[Update, 11:30a: DCRA has re-checked their records, and the site had all the required permits, and passed several inspections during the process. This appears to have just been a tragic accident, not a permitting process gone awry. OSHA has been brought in to investigate the incident. According to DCRA’s Gil, the trench had intended to be 7-8 feet deep, and was 5 feet deep when it collapsed.]
Late yesterday, a man working in a construction trench at a house on Evarts Street NE in Brookland was buried alive when the trench structure gave way. While DC Fire & EMS worked to save the man before he succumbed, the trench’s collapse was too serious. This morning, I spoke with DCRA about the site, and they revealed that the work the man was doing was unpermitted, and that an inspector had told the man to stop work earlier in the day. [please note correction above – ed.]
“We’ve had people do incredibly dangerous unpermitted work before, but I can’t recall last time it resulted in a person’s death,” said Helder Gil from DCRA this morning. DCRA had been on the site yesterday, and had issued a stop work order for the site, but unfortunately the man returned to work after the visit. Our thoughts are with the man’s family today.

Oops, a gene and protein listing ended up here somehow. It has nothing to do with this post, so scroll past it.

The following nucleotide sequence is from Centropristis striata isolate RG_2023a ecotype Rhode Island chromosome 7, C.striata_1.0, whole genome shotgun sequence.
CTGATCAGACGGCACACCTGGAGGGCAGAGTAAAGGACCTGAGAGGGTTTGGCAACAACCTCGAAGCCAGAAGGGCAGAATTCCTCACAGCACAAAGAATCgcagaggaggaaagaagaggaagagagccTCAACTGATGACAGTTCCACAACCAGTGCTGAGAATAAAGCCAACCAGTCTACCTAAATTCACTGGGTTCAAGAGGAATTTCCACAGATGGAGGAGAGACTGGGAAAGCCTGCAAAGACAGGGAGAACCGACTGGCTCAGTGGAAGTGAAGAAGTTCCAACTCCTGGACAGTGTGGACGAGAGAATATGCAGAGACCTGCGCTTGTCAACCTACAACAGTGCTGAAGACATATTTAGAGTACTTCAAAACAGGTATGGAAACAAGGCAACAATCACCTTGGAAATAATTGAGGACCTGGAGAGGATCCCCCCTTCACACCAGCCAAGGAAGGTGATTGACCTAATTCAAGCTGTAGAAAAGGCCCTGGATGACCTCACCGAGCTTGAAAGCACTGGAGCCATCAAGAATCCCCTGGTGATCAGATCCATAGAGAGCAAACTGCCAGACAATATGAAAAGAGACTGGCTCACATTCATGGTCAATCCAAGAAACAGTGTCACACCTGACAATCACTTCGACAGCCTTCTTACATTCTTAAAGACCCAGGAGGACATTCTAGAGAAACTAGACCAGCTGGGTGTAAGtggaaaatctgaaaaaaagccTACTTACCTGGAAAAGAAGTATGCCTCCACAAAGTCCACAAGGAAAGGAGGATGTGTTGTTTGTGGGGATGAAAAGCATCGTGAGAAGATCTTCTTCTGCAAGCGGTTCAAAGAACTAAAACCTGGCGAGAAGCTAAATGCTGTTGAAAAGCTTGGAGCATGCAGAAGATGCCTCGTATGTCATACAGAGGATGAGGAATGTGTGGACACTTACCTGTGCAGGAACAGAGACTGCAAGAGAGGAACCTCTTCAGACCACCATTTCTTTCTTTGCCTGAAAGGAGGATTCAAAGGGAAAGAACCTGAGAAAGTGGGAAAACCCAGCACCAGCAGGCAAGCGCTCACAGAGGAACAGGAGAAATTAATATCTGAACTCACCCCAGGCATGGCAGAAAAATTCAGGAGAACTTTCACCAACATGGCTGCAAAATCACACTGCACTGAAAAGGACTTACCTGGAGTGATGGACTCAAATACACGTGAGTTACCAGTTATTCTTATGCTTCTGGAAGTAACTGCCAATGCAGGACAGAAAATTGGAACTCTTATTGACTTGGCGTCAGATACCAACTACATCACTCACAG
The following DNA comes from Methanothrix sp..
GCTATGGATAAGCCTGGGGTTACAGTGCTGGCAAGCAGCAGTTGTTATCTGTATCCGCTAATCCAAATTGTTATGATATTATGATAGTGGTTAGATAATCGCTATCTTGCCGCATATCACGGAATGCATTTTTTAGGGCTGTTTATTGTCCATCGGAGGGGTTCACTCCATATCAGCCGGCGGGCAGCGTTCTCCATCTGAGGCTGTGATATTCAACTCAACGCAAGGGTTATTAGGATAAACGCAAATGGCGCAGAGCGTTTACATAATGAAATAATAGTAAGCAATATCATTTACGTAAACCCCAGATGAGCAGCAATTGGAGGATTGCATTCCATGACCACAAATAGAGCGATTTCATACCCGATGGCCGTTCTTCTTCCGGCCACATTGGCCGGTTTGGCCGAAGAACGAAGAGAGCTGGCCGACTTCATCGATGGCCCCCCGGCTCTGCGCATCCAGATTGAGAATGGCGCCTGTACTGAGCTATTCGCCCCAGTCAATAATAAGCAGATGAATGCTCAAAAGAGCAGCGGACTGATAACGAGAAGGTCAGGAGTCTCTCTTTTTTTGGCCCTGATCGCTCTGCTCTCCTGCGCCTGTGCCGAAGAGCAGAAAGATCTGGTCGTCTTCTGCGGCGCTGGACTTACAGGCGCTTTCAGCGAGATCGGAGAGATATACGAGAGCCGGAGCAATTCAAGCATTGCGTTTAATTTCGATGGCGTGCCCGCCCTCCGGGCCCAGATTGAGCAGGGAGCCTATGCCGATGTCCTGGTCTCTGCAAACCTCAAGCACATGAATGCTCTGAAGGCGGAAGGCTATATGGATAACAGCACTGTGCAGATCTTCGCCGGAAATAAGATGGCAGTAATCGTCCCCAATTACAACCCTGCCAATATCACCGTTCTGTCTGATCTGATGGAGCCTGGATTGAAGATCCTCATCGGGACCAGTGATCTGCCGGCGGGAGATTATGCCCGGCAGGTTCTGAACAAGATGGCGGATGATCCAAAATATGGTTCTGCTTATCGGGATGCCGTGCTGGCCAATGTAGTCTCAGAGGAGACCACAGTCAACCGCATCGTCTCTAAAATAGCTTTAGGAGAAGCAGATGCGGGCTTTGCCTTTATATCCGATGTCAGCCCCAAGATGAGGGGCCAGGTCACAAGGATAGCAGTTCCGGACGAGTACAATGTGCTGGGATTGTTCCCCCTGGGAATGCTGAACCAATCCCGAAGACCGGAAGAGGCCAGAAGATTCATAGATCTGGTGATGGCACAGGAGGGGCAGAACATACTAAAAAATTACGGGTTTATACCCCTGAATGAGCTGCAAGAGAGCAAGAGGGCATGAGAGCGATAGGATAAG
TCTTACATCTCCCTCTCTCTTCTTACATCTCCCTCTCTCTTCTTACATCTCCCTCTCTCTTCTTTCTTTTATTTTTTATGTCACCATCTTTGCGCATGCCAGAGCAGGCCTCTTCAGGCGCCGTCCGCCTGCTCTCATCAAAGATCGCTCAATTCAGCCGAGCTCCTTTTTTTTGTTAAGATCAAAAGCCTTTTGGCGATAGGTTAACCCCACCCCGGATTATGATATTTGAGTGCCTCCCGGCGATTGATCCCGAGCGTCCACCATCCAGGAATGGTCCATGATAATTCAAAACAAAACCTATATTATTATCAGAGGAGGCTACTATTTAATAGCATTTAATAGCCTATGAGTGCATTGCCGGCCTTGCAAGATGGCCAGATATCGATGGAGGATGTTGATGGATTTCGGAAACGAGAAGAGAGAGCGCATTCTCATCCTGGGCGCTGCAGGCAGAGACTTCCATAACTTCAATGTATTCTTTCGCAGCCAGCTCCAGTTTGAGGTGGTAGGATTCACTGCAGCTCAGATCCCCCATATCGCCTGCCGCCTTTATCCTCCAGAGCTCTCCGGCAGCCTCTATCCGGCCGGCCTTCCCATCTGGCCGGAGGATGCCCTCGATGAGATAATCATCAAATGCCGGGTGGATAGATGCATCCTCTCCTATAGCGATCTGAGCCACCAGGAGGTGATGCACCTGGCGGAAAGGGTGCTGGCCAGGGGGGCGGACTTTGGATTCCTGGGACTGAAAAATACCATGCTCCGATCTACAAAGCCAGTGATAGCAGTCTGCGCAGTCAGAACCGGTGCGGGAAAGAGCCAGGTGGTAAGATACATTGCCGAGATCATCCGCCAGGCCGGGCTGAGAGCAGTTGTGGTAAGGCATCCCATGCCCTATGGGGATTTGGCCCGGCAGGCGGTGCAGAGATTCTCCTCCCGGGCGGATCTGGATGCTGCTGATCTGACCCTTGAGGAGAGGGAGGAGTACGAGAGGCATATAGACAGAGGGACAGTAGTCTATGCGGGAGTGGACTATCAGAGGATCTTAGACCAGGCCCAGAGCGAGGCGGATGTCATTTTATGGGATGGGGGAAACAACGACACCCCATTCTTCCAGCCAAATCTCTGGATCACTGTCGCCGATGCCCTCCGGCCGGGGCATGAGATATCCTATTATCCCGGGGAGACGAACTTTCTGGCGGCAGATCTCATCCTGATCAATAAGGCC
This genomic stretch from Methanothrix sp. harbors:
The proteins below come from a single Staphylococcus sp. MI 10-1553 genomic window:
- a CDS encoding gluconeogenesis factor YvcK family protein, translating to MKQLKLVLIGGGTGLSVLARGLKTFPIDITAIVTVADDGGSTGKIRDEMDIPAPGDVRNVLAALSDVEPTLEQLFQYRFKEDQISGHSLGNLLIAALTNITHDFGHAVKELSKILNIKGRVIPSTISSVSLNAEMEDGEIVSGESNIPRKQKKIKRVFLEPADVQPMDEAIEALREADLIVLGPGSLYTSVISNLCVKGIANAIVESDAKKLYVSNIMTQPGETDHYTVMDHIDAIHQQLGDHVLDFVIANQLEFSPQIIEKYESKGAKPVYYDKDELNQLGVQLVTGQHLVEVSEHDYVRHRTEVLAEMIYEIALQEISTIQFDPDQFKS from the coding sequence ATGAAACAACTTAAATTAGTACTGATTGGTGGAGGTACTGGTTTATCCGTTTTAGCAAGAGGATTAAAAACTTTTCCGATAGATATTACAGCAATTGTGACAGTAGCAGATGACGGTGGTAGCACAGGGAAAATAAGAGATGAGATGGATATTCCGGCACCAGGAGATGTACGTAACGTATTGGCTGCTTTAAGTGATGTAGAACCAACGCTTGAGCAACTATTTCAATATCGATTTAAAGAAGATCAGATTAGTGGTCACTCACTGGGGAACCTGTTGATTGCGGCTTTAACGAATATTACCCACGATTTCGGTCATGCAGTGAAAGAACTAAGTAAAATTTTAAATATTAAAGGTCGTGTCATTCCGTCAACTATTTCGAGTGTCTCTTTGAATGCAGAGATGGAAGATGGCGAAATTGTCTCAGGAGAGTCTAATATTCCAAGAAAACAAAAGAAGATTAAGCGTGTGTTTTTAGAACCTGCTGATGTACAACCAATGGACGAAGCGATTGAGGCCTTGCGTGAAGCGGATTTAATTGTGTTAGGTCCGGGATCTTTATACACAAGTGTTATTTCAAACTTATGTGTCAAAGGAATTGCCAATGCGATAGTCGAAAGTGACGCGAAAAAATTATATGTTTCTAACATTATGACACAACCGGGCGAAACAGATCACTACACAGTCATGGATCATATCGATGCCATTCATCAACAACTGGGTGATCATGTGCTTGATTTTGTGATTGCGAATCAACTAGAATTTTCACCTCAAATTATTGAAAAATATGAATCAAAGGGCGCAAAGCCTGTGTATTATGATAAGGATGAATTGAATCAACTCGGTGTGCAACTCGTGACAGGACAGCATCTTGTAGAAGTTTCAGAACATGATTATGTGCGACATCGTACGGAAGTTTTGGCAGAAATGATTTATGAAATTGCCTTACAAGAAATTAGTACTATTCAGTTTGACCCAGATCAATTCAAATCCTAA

Construction without permits in DC happens far too often, as it tends to be easier to ask for forgiveness than it does to ask for permission, however the dangers of these illegal construction projects are underscored by events like yesterday, or another event last year involving basement excavation that rendered two homes uninhabitable.
It’s a difficult process to undertake major construction or renovation in the District, where the permitting process itself can be a morass that continues without end, and requires numerous trips to city offices, and in many cases, the hiring of permit expediters at great expense. ANC 5C Commissioner Tim Clark said on Twitter last night, “The process encourages negligent practices…there’s no unified system between agencies, which creates confusion.”
Many candidates in the last election cycle had suggested that the city’s permitting bureaucracy, which often makes things difficult for small business owners, as well as homeowners seeking construction permits, might need an overhaul. In the wake of this senseless death, it’s hard to argue that the permitting process isn’t necessary, and necessarily detailed, but perhaps a reexamination is necessary to help make sure that more owners ask for permission, instead of forgiveness.